Quote collection

The quotes are not in any particular order. Some come from an older, less fact-checked collection. Newer ones are added to the top.

  • “Another advantage of a mathematical statement is that it is so definite that it might be definitely wrong; and if it is found to be wrong, there is a plenteous choice of amendments ready in the mathematicians’ stock of formulae. Some verbal statements have not this merit; they are so vague that they could hardly be wrong, and are correspondingly useless.”
    • Lewis Fry Richardson, Mathematics of War and Foreign Politics. Cited from The World Of Mathematics [Vol 2], 1956, edited by James Roy Newman.
  • “The test of a first rate intelligence is the ability to hold two opposed ideas in the mind at the same time, and still retain the ability to function.”
  • No one who has not taken the trouble to study these tests [IQ tests] in sufficient detail to recognize their possibilities and limitations is qualified to express on opinion on the ethic problem [whether any ethic/racial group is superior to any other]. There is, perhaps, no aspect of this problem more deserving of serious study by anthropologists than the systematic testing of cognitive ability. …
    • John Baker, Race, 1974
  • [Interview: Responding to a question about whether it was smart to publish his 1969 article at the time he did] In retrospect, however, I would hope that I would not have changed a thing in that article, even if I had been able to imagine the supposed “storm” it caused. I will be ashamed the day I feel I should knuckle under to social-political pressures about issues and research I think are important for the advance of scientific knowledge.
    • Arthur Jensen, Profiles in Research Author(s): Arthur Jensen, Daniel H. Robinson and Howard Wainer, Journal of Educational and Behavioral Statistics, Vol. 31, No. 3 (Autumn, 2006), pp. 327-352
  • The key theme in Gordon’s chapter, that lends it theoretical coherence, is his clear perception that the guiding force in my own work in mental measurement arises principally from my constant search for construct validity that can embrace the widest range of phenomena in differential psychology. In my philosophy, science is an unrelenting battle against ad hoc explanation. No other field in psychology with which I have been acquainted has been so infested by ad hoc theories as the attempts to explain social class, racial, and ethnic group differences on various tests of mental ability. My pursuit of what I have called the Spearman hypothesis (Jensen, 1985a), which is nicely explicated by Gordon, represents an effort to displace various ad hoc views of the black-white differences on psychometric tests by pointing out the relationship of the differences to the g loadings of tests, thereby bringing the black-white difference into the whole nomothetic network of the g construct. It is within this framework, I believe, that the black-white difference in psychometric tests and all their correlates, will ultimately have to be understood. Understanding the black-white difference is part and parcel of understanding the nature of g itself. My thoughts about researching the nature of g have been expounded in a recent book chapter (Jensen, 1986b). Enough said. Gordon’s chapter speaks for itself, and, with his three commentaries on the chapters by Osterlind, Shepard, and Scheuneman, leaves little else for me to add to this topic.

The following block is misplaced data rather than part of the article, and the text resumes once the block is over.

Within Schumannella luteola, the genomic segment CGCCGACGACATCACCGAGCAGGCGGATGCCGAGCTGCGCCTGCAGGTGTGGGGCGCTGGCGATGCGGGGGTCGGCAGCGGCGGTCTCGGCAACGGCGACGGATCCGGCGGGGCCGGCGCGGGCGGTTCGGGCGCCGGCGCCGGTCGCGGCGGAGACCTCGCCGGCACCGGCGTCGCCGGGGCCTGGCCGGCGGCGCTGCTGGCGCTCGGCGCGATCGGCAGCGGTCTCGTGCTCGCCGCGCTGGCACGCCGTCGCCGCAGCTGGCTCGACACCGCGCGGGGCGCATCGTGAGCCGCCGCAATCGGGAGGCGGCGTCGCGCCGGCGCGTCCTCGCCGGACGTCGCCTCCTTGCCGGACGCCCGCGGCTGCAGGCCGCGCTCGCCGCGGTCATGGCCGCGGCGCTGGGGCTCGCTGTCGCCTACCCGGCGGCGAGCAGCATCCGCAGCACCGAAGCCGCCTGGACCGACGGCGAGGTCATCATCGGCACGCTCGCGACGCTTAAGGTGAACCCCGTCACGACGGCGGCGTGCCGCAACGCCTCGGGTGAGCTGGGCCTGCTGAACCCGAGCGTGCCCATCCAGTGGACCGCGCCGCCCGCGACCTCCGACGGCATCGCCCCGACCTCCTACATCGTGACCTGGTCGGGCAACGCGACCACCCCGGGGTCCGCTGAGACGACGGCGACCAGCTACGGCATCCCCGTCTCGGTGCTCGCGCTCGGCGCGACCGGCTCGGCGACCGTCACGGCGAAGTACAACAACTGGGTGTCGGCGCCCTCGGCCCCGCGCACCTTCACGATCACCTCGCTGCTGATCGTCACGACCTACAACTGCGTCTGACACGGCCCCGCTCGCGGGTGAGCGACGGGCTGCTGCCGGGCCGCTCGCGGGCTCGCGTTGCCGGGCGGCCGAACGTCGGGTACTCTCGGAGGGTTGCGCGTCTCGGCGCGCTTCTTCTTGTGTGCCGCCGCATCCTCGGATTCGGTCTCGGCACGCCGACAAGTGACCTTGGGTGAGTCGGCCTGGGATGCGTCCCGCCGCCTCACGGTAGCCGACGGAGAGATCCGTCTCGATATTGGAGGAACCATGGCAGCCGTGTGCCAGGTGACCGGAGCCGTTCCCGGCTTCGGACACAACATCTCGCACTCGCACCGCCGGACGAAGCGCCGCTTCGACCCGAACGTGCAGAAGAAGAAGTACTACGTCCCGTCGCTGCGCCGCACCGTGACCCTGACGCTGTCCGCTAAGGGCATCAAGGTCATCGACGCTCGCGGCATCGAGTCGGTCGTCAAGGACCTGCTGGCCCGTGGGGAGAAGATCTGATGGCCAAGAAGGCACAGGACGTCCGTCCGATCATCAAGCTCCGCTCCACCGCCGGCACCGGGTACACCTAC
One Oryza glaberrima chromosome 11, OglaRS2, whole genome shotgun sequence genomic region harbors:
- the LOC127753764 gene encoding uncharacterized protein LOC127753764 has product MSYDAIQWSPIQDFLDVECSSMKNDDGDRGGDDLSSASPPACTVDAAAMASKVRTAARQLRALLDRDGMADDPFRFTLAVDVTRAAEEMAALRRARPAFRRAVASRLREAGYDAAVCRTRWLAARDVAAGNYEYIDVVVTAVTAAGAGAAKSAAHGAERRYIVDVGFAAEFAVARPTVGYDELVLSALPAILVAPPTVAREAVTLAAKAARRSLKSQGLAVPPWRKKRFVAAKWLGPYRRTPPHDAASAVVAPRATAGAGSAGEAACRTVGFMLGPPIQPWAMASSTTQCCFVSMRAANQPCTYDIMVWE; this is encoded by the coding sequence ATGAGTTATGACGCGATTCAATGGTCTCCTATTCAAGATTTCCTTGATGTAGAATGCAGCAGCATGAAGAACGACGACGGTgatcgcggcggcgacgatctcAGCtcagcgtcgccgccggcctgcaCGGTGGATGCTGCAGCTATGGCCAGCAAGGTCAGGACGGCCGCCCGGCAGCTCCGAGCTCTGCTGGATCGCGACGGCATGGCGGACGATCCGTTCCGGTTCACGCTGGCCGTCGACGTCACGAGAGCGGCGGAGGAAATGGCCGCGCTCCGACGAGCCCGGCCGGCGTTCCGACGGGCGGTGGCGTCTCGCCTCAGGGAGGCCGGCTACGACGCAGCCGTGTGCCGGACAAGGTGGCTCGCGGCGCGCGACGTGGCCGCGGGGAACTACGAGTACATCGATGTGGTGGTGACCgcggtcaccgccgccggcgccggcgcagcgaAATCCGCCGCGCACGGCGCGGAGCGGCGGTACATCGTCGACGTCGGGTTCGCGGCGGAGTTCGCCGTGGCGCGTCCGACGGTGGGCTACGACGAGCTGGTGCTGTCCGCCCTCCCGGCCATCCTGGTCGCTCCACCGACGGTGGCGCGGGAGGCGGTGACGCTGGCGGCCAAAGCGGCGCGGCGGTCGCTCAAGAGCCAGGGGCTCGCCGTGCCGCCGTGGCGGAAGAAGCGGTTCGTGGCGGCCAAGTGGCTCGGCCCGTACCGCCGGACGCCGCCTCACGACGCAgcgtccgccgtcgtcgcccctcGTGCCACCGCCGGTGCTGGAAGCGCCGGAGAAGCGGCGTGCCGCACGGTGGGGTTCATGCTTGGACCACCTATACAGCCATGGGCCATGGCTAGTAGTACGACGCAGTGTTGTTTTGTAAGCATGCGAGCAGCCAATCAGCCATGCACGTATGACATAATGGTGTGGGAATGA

• Arthur Jensen, pp. 430-1, Differential Psychology: Towards Consensus (1987)
  • I often say that when you can measure what you are speaking about, and express it in numbers, you know something about it; but when you cannot express it in numbers, your knowledge is of a meagre and unsatisfactory kind; it may be the beginning of knowledge, but you have scarcely, in your thoughts, advanced to the stage of science, whatever the matter may be.
  • Now, if the ignorance of nature gave birth to Gods, the knowledge of nature is calculated to destroy them.
    • Baron d’Holbach, La Système de la nature; quoted in The Law of Reason, published by J. Thompson, p. 40.
      This is apparently the earliest statement of the god of the gaps argument.


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